Employees of the St. Thomas University students’ union are now members of a union. Employees include the chief returning officer, communications coordinator and welcome week chair.
A tentative agreement between the union and the STUSU was the subject of a last minute meeting of the STUSU executive on Saturday, April 30 – the day before the newly elected members took office.
Few details are available because both the employees and the employers have signed a confidentiality agreement.
“I can’t talk to you about anything within the proposed agreement. We reached a draft agreement and as is standard in collective bargaining, both sides signed a confidentiality agreement.
“Anything within the agreement remains confidential until both sides have ratified an agreement,” former students’ union president Ella Henry said after the meeting.
“If I speak to the contents of that meeting I put the students’ union at a risk of action from our employees union and the labour board.”
Lydia MacDonell, former vice-president student life, said the meeting was “to approve a tentative agreement between the new union of [students’ union] employees.”
It is unclear which employees started the unionization effort and what their reasons were.
The new union is not directly related to the effort to create a union of STU student employees.
These employees work for the STUSU, not the university.
Next year there will be 12 employee positions including the new campaigns coordinator position.
Student fees fund STUSU. STUSU is budgeted to spend $114,487 on employee pay for the 2011-12 fiscal year.
The STUSU general manager, Tina Reissner, is not included in the new union. Reissner is a full-time employee of the STUSU who mainly manages finances and record-keeping.
The process to start the union began in late March and early April.
When enough employees signed cards that said they wanted to unionize, the provincial labour board certified them and the negotiation process began.
The meeting on Saturday was called so the STUSU executives could go over the draft agreement from that process.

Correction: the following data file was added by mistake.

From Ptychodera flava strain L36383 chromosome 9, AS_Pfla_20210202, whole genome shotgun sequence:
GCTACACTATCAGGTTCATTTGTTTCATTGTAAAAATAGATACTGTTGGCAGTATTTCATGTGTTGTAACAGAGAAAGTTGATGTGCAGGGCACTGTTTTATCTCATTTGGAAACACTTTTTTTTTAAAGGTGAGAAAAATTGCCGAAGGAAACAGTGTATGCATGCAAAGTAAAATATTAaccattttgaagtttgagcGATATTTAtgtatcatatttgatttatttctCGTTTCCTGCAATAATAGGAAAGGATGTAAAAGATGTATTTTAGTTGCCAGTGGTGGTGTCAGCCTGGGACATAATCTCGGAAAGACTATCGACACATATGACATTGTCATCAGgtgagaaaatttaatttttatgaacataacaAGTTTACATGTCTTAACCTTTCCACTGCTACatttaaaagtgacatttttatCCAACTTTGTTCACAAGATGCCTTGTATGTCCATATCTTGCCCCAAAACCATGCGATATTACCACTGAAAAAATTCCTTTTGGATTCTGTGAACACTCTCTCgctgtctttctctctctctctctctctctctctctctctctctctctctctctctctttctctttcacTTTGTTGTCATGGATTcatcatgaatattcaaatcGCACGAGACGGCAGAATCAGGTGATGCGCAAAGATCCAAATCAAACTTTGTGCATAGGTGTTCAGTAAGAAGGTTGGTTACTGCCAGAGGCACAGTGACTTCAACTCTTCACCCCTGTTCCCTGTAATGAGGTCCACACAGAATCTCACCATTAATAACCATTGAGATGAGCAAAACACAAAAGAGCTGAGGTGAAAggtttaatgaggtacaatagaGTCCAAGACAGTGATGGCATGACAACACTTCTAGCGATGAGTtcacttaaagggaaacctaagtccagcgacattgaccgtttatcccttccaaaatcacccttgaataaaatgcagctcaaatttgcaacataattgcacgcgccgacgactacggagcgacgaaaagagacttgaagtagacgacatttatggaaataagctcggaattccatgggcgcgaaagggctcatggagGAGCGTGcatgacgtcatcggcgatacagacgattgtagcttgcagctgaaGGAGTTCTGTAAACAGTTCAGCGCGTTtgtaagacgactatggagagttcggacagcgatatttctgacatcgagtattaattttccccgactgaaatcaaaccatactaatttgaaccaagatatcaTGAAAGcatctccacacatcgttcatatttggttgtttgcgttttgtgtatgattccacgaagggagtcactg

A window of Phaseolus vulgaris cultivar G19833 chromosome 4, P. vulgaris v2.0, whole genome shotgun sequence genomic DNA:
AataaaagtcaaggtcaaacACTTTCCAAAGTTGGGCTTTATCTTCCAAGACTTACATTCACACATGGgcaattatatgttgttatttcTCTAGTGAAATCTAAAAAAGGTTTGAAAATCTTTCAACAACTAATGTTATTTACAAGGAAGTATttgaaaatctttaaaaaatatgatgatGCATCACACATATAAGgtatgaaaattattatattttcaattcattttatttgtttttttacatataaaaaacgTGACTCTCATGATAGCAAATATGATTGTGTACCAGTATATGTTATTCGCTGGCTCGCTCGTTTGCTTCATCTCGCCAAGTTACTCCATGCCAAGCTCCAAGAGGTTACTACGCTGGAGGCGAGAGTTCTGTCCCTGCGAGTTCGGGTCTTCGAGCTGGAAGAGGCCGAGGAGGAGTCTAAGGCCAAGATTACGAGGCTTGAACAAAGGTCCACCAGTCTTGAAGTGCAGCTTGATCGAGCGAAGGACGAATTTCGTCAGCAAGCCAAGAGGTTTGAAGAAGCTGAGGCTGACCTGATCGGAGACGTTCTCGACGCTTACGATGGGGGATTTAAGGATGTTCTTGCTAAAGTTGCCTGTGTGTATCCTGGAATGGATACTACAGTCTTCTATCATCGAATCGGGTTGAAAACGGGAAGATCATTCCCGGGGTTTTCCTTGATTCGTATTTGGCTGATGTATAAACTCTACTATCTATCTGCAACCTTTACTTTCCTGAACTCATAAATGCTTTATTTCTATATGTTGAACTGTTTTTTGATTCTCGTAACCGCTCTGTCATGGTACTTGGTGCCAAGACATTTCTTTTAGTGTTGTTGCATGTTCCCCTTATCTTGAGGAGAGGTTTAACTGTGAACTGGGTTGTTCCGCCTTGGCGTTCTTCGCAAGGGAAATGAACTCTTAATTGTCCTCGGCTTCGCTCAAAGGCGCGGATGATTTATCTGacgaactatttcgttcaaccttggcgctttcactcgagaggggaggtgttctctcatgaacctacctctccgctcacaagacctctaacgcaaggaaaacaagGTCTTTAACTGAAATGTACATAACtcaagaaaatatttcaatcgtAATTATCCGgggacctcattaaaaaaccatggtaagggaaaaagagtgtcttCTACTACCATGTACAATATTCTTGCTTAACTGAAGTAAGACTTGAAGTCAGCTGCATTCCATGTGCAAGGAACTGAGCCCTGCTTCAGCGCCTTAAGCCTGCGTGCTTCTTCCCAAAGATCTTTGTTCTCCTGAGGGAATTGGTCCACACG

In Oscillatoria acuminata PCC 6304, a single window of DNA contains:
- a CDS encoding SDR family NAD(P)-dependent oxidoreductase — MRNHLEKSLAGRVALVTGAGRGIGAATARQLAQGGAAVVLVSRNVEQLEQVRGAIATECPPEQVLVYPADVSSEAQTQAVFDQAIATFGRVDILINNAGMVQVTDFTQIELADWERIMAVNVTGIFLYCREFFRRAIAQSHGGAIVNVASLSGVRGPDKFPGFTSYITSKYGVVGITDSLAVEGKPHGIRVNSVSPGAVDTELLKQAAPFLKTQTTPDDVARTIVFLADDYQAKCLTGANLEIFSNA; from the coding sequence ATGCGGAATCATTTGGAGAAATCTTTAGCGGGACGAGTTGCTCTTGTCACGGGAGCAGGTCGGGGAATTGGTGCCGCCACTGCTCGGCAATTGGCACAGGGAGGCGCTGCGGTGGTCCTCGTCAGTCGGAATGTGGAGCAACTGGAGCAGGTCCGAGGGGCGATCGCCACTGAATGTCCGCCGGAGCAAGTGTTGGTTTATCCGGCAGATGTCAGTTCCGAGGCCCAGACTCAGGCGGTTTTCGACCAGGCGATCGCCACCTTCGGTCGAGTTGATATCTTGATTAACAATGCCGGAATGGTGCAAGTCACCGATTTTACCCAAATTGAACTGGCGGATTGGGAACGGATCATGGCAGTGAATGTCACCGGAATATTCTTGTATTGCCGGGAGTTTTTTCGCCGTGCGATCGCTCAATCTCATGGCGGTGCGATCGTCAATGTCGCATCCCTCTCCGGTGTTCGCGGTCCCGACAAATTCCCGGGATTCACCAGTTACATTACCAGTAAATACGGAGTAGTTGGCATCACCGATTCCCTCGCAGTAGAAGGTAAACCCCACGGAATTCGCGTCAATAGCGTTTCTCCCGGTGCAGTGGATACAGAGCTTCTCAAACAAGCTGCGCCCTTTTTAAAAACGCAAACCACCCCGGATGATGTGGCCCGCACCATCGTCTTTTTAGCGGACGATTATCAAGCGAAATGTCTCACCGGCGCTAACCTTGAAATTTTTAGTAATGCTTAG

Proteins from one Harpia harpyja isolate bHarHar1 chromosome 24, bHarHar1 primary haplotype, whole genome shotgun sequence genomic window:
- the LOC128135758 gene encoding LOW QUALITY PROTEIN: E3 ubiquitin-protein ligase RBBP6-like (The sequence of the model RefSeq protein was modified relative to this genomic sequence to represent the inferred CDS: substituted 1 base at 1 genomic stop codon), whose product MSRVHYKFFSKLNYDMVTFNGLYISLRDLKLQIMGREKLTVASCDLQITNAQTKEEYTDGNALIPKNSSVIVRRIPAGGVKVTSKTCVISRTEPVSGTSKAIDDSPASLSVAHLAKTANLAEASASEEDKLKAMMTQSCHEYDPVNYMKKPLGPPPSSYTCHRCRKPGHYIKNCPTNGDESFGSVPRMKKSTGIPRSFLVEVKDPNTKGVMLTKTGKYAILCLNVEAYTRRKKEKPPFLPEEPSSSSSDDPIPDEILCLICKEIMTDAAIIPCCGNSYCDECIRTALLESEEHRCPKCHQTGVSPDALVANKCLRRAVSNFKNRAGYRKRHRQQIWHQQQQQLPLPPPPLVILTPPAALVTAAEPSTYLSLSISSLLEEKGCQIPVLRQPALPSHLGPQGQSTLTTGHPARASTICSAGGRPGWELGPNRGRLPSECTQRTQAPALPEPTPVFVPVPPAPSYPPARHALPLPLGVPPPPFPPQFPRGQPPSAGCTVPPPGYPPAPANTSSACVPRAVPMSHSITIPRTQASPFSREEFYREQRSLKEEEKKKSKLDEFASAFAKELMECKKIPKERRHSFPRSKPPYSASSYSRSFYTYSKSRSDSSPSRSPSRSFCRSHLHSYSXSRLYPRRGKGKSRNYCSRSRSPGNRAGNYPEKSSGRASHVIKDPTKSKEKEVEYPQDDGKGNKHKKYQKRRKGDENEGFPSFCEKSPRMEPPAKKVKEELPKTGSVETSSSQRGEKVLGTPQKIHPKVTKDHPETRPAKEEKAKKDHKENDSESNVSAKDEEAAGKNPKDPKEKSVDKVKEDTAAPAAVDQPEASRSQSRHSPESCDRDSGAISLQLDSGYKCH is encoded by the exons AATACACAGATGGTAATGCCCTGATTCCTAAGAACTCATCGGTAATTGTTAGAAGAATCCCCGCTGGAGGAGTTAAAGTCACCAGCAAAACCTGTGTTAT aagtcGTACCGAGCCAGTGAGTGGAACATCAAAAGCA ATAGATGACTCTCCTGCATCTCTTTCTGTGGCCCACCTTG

But MacDonell was not happy with the timing of the meeting.
“I opposed the ratification because of the manner it was brought up (hours away [from] the term ending and late on a Saturday which seems like an avoidance tactic) and how I had been left basically completely oblivious to the entire process as had Tina [Reissner] who would be the best one to understand the implications of what is involved,” MacDonell said in a Facebook message after the meeting.
STUSU bylaws require the general manager to attend SEC meetings and record minutes. However, MacDonell said Reissner was unable to attend because she couldn’t leave her children.
The SEC meeting on Saturday afternoon included then STUSU president Ella Henry, vice-president education Craig Mazerolle, vice-president administration Mary-Dan Johnston and then vice-president student life Lydia MacDonell.
Mark Livingstone, STUSU president for 2011-12, said he was not aware of the meeting until he heard rumours of it and was unable to contact Henry to discuss it.
Livingstone was attending a New Brunswick Student Alliance meeting in Red Bank, New Brunswick.
Both Mazerolle and Henry attended some of the meeting before returning to Fredericton on Saturday.
Henry said Livingstone was not told because he was not yet in office and so not legally part of the STUSU.
“Legally, because we’ve signed a confidentiality agreement we can’t involve people who are not the legal representatives in those discussions. That would be a breach of the agreement.”